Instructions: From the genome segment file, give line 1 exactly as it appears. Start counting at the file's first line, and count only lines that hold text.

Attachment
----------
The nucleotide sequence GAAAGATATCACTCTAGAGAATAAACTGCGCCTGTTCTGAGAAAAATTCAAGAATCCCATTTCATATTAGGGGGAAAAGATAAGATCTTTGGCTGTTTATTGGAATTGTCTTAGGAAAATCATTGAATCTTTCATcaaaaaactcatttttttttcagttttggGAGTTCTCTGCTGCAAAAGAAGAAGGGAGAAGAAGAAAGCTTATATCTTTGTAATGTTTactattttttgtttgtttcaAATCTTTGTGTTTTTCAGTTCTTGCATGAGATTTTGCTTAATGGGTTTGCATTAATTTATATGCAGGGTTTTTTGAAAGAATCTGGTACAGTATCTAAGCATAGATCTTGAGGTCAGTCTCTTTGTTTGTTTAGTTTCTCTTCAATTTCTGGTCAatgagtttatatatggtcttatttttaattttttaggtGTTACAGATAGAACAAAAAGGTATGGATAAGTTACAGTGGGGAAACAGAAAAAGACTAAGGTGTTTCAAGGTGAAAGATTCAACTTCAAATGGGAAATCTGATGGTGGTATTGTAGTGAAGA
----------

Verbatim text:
The nucleotide sequence GAAAGATATCACTCTAGAGAATAAACTGCGCCTGTTCTGAGAAAAATTCAAGAATCCCATTTCATATTAGGGGGAAAAGATAAGATCTTTGGCTGTTTATTGGAATTGTCTTAGGAAAATCATTGAATCTTTCATcaaaaaactcatttttttttcagttttggGAGTTCTCTGCTGCAAAAGAAGAAGGGAGAAGAAGAAAGCTTATATCTTTGTAATGTTTactattttttgtttgtttcaAATCTTTGTGTTTTTCAGTTCTTGCATGAGATTTTGCTTAATGGGTTTGCATTAATTTATATGCAGGGTTTTTTGAAAGAATCTGGTACAGTATCTAAGCATAGATCTTGAGGTCAGTCTCTTTGTTTGTTTAGTTTCTCTTCAATTTCTGGTCAatgagtttatatatggtcttatttttaattttttaggtGTTACAGATAGAACAAAAAGGTATGGATAAGTTACAGTGGGGAAACAGAAAAAGACTAAGGTGTTTCAAGGTGAAAGATTCAACTTCAAATGGGAAATCTGATGGTGGTATTGTAGTGAAGA